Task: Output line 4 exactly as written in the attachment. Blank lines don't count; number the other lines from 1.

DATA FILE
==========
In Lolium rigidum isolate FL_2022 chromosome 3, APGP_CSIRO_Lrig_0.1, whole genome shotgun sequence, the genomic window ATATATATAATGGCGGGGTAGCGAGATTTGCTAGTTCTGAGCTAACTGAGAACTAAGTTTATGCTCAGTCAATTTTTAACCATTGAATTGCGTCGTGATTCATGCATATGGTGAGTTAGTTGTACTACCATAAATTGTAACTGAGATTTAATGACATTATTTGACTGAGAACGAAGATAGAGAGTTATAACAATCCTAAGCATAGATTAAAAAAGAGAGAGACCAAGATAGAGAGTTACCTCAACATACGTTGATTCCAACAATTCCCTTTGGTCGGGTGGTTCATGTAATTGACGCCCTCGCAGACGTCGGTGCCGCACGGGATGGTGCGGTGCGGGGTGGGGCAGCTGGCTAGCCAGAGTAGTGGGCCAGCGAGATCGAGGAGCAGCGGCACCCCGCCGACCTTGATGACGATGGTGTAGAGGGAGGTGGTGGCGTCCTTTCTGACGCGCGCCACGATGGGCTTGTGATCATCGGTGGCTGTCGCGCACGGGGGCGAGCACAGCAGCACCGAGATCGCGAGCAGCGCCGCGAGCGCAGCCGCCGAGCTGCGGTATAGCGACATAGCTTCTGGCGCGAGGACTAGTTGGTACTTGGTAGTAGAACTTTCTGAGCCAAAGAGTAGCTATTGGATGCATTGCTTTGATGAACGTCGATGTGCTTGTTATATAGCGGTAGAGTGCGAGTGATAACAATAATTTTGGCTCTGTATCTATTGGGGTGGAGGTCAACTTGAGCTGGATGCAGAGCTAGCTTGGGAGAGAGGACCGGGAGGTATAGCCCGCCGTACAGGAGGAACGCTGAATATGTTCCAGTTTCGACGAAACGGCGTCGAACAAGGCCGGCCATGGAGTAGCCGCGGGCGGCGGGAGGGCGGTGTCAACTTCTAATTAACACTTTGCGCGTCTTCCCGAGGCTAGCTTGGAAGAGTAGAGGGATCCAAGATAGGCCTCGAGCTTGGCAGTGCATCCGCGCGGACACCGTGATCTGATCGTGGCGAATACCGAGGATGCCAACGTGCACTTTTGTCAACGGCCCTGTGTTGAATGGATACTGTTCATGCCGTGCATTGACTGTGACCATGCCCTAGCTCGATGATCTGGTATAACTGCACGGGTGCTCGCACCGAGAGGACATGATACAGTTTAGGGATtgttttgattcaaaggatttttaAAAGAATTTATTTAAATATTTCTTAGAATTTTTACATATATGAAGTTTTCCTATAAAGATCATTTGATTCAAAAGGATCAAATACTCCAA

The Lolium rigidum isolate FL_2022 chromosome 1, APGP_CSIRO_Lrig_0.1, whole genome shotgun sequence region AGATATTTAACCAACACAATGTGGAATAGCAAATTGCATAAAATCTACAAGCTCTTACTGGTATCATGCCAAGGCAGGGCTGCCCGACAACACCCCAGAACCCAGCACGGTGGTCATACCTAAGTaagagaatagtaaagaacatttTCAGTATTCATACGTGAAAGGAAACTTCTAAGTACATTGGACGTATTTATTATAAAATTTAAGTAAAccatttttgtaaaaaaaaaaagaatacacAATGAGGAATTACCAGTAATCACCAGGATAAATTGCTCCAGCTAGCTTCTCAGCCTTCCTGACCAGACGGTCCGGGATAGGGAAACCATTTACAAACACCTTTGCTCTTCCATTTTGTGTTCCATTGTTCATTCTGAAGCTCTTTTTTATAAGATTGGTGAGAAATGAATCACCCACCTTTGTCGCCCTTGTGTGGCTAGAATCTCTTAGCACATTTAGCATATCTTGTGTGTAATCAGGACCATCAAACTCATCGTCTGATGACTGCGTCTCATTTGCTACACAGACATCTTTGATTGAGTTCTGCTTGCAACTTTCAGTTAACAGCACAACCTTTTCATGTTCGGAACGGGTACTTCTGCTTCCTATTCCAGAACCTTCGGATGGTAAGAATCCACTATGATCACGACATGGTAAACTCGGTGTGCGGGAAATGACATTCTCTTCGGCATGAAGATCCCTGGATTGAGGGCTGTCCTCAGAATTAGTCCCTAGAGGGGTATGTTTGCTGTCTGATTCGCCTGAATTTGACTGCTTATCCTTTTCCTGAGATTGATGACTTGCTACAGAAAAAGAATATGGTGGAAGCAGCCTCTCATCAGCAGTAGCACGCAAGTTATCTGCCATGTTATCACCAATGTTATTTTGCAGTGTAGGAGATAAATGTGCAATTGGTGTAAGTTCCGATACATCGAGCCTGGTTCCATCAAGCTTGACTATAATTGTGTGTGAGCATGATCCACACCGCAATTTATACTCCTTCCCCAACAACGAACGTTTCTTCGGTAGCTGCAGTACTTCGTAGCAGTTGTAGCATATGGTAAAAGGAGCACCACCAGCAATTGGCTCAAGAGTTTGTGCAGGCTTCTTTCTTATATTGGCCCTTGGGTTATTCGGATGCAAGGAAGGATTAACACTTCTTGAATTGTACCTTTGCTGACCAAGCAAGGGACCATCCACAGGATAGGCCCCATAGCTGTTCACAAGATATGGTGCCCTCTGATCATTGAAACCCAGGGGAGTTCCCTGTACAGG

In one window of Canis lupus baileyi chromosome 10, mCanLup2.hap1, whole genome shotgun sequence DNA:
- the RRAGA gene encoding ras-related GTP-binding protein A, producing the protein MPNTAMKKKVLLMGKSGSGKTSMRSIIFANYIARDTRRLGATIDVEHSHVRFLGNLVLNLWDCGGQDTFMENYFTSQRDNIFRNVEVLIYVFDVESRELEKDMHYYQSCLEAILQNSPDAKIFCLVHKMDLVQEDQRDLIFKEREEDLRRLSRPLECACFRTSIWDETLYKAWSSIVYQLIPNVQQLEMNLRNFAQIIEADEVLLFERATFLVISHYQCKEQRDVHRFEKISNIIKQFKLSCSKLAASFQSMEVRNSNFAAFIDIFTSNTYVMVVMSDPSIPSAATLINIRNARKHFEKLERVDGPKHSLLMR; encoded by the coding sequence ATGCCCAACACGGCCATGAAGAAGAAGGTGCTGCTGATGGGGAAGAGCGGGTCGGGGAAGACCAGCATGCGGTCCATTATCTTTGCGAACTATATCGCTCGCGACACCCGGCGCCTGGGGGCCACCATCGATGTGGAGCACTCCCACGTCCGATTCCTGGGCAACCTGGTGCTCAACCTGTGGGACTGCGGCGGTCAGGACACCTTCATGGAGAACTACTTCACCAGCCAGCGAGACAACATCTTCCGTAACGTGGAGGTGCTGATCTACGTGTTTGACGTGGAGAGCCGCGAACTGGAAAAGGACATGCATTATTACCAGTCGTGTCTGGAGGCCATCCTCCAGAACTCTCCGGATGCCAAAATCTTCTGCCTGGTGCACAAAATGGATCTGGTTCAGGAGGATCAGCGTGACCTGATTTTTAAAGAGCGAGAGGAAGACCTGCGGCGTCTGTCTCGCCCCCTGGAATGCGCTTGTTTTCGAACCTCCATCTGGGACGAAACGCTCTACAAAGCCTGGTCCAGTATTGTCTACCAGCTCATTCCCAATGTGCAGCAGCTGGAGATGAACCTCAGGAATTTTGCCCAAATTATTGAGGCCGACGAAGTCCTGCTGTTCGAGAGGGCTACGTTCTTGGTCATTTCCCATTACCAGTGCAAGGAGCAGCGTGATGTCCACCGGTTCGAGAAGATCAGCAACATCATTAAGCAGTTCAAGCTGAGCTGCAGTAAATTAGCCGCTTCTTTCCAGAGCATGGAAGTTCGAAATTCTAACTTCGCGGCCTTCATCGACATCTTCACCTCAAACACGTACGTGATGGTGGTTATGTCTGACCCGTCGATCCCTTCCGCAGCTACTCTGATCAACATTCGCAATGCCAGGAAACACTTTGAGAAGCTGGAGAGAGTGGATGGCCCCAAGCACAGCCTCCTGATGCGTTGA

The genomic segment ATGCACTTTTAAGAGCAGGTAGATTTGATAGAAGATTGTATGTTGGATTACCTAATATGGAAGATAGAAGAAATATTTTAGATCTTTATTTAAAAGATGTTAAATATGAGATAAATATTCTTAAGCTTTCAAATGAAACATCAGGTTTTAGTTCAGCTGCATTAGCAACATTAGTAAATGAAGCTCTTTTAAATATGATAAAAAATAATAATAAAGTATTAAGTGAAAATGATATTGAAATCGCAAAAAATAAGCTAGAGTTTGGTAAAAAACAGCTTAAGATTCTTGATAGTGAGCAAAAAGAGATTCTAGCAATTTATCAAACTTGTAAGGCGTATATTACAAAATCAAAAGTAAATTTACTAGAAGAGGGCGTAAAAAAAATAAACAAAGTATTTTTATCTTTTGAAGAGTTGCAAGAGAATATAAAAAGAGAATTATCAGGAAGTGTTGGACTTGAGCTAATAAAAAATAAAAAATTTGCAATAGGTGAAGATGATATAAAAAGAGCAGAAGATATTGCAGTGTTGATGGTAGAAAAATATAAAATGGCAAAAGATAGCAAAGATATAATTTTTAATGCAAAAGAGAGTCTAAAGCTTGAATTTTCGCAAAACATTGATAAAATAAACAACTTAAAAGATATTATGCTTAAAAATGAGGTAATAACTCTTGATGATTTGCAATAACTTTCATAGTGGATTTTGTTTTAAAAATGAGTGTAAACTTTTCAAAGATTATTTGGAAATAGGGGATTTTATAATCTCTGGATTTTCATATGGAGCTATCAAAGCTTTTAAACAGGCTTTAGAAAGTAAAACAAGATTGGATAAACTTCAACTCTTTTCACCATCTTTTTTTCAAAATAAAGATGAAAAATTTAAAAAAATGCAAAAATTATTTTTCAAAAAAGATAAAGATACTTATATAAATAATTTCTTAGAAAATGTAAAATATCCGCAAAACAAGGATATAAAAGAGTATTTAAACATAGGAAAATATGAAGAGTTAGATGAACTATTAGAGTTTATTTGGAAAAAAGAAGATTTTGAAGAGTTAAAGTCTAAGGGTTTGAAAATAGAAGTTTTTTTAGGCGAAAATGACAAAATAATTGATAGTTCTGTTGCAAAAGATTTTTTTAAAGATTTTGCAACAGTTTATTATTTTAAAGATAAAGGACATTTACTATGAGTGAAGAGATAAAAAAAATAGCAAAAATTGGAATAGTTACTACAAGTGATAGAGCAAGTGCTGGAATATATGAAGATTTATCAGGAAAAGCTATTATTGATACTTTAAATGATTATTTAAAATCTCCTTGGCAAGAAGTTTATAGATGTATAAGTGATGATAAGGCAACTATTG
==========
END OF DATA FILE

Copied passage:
- the RRAGA gene encoding ras-related GTP-binding protein A, producing the protein MPNTAMKKKVLLMGKSGSGKTSMRSIIFANYIARDTRRLGATIDVEHSHVRFLGNLVLNLWDCGGQDTFMENYFTSQRDNIFRNVEVLIYVFDVESRELEKDMHYYQSCLEAILQNSPDAKIFCLVHKMDLVQEDQRDLIFKEREEDLRRLSRPLECACFRTSIWDETLYKAWSSIVYQLIPNVQQLEMNLRNFAQIIEADEVLLFERATFLVISHYQCKEQRDVHRFEKISNIIKQFKLSCSKLAASFQSMEVRNSNFAAFIDIFTSNTYVMVVMSDPSIPSAATLINIRNARKHFEKLERVDGPKHSLLMR; encoded by the coding sequence ATGCCCAACACGGCCATGAAGAAGAAGGTGCTGCTGATGGGGAAGAGCGGGTCGGGGAAGACCAGCATGCGGTCCATTATCTTTGCGAACTATATCGCTCGCGACACCCGGCGCCTGGGGGCCACCATCGATGTGGAGCACTCCCACGTCCGATTCCTGGGCAACCTGGTGCTCAACCTGTGGGACTGCGGCGGTCAGGACACCTTCATGGAGAACTACTTCACCAGCCAGCGAGACAACATCTTCCGTAACGTGGAGGTGCTGATCTACGTGTTTGACGTGGAGAGCCGCGAACTGGAAAAGGACATGCATTATTACCAGTCGTGTCTGGAGGCCATCCTCCAGAACTCTCCGGATGCCAAAATCTTCTGCCTGGTGCACAAAATGGATCTGGTTCAGGAGGATCAGCGTGACCTGATTTTTAAAGAGCGAGAGGAAGACCTGCGGCGTCTGTCTCGCCCCCTGGAATGCGCTTGTTTTCGAACCTCCATCTGGGACGAAACGCTCTACAAAGCCTGGTCCAGTATTGTCTACCAGCTCATTCCCAATGTGCAGCAGCTGGAGATGAACCTCAGGAATTTTGCCCAAATTATTGAGGCCGACGAAGTCCTGCTGTTCGAGAGGGCTACGTTCTTGGTCATTTCCCATTACCAGTGCAAGGAGCAGCGTGATGTCCACCGGTTCGAGAAGATCAGCAACATCATTAAGCAGTTCAAGCTGAGCTGCAGTAAATTAGCCGCTTCTTTCCAGAGCATGGAAGTTCGAAATTCTAACTTCGCGGCCTTCATCGACATCTTCACCTCAAACACGTACGTGATGGTGGTTATGTCTGACCCGTCGATCCCTTCCGCAGCTACTCTGATCAACATTCGCAATGCCAGGAAACACTTTGAGAAGCTGGAGAGAGTGGATGGCCCCAAGCACAGCCTCCTGATGCGTTGA